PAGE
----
My First Trip to Oakland

By Merle

Before we got to Oakland My Mom kept saying “Merle, this is your first trip to a city but you’re going to be fine and you’re going to have such a good time!” (Before I met My Mom I had a dad but he was really old and we didn’t go anywhere.)

I thought My Mom was kind of overselling it because I always feel exactly the same. If you have ever seen a picture of me you can see this. But as soon as I jumped out of My Mom’s car I saw that someone, or perhaps many people, had in obvious anticipation of my arrival left pieces of squashed hamburgers inside wrappers all over the street. I have of course licked scraps out of a hamburger wrapper before but I can count those times on one paw. Here, on one patch of sidewalk, there were at least three times as many squashed hamburgers inside wrappers as I have seen in my entire life.

The weird thing was that My Mom went to Oakland at the last minute so I don’t know how all the people there knew that I was coming and also that I like hamburgers inside wrappers and they should leave them out for me. The other weird thing is that every time I went to eat one of the hamburgers My Mom was like “No Merle! No!” and it was like “Why did you drive me to this place where so many people have so obviously left out squashed hamburgers for me to eat and then tell me not to eat them?” Also, who else but My Mom could have told all these people I was coming and what to do in anticipation of my arrival?

We went into My Mom’s friend’s house. She has two dogs. They are very thin, like dogs made out of elbows, covered with fur. I think maybe I am more like a child’s bench covered with fur. One of the dogs was serene and graceful and maybe 1/3 Merle and the other one was jumpy and plucky and maybe only 1/7 Merle. I was confused by how thin they were. Then I saw that My Mom’s friend leaves food out for them all day and they just walk up to it and eat a little bit of it and then walk away and maybe like one billion hours later they walk back and eat some more. They were so weird. My Mom and her friend went out and I lay down on the floor and it was like being anywhere and I forgot that we had gone anywhere.

The next day My Mom and her friend were drinking coffee outside and My Mom had me on a leash but she wasn’t holding it. A small dog ran by very fast. I can’t tell you the number of small dogs I have seen zoom past me in my life which I have regarded with only the most casual of glances. But this dog really captured my interest for reasons I will be more than happy to unpack. One, I do not believe that it had a Mom, and although I like My Mom, I observed in this animal an unrestricted capacity for free living I felt compelled to get close to. Second, the moment I began running after this dog down this big, straight, empty street, through a tunnel of buildings, I observed with no little wonder that the street went on that way forever and ever, with only the sky at the end of it, the whole thing offering up to me a cinematic perfection I had heretofore never experienced.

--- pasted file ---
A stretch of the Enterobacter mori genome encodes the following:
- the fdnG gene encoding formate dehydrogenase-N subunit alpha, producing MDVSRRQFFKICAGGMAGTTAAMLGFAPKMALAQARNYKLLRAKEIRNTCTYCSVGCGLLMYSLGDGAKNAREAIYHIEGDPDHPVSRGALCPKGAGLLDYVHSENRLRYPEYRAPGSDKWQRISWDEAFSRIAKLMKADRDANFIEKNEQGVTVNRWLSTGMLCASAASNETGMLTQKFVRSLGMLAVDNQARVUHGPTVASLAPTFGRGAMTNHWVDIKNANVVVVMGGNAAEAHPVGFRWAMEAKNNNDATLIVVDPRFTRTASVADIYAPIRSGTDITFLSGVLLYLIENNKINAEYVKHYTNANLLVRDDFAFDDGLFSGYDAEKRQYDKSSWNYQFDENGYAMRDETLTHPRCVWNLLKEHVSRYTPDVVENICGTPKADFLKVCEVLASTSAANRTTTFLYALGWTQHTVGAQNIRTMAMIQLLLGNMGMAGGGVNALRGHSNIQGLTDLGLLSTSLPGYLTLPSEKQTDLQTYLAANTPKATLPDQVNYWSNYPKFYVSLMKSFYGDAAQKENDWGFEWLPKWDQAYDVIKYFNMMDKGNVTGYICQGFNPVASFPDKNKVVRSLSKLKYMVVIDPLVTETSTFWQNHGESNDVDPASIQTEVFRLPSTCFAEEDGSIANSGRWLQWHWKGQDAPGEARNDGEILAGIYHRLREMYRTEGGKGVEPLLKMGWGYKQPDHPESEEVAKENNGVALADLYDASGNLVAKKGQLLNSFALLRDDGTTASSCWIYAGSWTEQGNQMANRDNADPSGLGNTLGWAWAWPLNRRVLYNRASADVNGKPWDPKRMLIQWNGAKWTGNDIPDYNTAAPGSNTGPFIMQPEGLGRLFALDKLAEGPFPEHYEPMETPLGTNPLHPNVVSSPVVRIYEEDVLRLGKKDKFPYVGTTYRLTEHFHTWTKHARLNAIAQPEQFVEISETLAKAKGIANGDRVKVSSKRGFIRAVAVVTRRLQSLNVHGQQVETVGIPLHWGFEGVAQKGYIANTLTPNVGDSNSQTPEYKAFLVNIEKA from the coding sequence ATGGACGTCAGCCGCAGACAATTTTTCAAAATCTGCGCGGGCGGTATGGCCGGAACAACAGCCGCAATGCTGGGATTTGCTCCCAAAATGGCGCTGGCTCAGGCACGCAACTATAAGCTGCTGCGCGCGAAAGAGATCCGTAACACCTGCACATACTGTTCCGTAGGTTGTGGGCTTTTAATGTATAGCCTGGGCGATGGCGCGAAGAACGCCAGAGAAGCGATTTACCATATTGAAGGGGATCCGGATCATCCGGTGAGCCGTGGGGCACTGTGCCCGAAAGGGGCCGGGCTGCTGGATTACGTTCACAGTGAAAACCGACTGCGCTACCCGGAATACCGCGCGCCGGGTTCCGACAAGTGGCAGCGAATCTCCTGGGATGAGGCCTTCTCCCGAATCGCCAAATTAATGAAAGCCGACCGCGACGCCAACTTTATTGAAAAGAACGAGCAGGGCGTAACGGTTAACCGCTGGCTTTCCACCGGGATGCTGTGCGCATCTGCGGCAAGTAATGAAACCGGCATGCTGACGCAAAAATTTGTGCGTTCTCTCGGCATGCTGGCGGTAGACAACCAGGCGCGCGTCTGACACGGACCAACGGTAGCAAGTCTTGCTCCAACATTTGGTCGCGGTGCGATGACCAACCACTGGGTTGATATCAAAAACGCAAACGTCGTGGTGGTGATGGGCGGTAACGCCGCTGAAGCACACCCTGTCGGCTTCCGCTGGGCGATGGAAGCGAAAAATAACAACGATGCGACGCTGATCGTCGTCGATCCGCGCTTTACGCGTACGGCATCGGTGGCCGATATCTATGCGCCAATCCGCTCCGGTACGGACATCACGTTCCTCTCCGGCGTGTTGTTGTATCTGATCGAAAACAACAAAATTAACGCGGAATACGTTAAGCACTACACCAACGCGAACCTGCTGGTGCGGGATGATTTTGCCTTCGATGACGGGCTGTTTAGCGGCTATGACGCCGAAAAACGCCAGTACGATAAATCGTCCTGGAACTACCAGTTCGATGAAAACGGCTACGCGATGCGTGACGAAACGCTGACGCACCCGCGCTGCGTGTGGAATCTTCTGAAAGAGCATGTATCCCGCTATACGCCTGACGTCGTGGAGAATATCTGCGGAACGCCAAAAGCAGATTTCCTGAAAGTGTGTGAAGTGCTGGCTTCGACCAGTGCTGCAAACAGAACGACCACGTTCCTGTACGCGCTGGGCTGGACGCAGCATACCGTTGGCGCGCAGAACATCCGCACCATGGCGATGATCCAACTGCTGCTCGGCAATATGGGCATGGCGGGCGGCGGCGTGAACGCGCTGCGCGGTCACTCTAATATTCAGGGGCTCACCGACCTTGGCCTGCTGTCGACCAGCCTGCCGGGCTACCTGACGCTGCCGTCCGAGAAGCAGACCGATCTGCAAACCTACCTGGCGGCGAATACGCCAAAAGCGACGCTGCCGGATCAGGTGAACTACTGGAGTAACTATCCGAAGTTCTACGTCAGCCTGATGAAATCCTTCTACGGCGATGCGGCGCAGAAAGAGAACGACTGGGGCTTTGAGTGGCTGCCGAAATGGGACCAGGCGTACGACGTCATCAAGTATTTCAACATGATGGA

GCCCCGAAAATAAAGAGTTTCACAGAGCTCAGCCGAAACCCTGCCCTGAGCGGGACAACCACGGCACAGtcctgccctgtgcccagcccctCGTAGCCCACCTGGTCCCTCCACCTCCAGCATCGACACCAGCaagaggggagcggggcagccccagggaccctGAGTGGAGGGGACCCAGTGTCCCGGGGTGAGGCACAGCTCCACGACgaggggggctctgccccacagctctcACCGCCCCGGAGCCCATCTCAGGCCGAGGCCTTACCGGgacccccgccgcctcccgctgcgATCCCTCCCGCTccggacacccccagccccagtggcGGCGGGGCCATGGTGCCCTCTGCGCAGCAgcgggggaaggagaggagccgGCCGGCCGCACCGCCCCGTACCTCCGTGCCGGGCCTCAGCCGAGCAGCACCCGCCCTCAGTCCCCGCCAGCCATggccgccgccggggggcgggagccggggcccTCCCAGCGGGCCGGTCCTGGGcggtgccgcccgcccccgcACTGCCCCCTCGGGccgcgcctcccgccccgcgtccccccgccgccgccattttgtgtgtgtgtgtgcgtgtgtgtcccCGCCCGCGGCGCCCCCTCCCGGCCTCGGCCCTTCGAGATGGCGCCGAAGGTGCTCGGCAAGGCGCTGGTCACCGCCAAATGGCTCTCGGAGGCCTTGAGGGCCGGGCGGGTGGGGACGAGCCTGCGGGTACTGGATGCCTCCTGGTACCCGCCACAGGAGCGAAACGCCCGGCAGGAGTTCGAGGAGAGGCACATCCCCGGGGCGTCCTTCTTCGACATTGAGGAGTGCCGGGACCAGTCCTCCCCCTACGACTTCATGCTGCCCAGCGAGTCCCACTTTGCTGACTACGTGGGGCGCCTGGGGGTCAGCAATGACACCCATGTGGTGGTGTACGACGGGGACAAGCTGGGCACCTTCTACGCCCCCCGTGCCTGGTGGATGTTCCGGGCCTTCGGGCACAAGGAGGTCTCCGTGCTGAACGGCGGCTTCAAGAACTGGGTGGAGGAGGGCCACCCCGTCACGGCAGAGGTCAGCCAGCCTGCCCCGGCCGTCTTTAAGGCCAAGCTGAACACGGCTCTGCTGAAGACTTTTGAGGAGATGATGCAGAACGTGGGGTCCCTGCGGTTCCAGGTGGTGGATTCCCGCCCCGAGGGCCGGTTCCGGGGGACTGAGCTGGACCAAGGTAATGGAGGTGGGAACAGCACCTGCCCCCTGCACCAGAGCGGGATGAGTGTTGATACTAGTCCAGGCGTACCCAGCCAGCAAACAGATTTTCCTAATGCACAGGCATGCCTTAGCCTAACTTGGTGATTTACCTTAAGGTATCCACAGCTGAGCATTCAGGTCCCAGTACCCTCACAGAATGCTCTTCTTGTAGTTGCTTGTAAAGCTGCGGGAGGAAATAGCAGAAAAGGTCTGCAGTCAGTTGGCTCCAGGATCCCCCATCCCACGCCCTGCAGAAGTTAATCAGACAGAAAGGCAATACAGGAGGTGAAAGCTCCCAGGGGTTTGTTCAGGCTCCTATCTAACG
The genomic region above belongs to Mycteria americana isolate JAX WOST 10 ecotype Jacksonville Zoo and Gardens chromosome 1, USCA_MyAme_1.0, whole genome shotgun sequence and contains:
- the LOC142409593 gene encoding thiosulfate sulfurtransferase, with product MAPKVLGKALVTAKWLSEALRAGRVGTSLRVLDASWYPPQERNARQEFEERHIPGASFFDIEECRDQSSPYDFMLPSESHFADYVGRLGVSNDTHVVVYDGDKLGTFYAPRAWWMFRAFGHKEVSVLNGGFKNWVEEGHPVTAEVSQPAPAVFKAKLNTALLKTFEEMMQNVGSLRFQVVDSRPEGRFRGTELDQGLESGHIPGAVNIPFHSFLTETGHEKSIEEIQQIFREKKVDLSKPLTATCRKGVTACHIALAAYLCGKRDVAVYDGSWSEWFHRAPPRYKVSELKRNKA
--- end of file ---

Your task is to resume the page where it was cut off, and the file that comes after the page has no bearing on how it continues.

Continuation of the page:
The dog ran faster and faster, but I kept gaining on it, my old legs, even my arthritic back right one, suddenly and miraculously suffused with youthful vigor. I saw that the bigger and in my estimation more mature of My Mom’s friend’s dogs had joined me. Though we had been ignoring each other the entire weekend, we were in this instant the closest of comrades. She seemed to propel herself forward by sailing through the air, while I did so by tearing at the earth, yet our progress was equal, and I swore I could hear her heart pumping within the confines of her pale, silken chest. I don’t remember how it all ended, all of a sudden My Mom was there and she was guiding me by the leash and huffing and puffing herself and telling me that I was bad.

Later than day, My Mom drove down a one-way street called Telegraph Avenue the wrong way and then she had to just turn around and go the other way really fast and it was embarrassing because I was sitting up and people could see me and I hoped they knew that My Mom was bad and not me. I was only sitting up because Santana was on and I love Santana. There was a whole long show about Santana and they played only Santana a lot and this guy who sounded like he was tired except that his big chance to talk about Santana for a very long time was finally here so he was determined not to fall asleep. That much Santana all at once has never happened to me before.

In the end, I would like to say that since Oakland is a place where you can lick hamburgers out of wrappers no other dogs want, listen to Santana for a long time, and sometimes also feel like you’re in a movie where you transcend your perceived limitations, I understand why it is so crowded.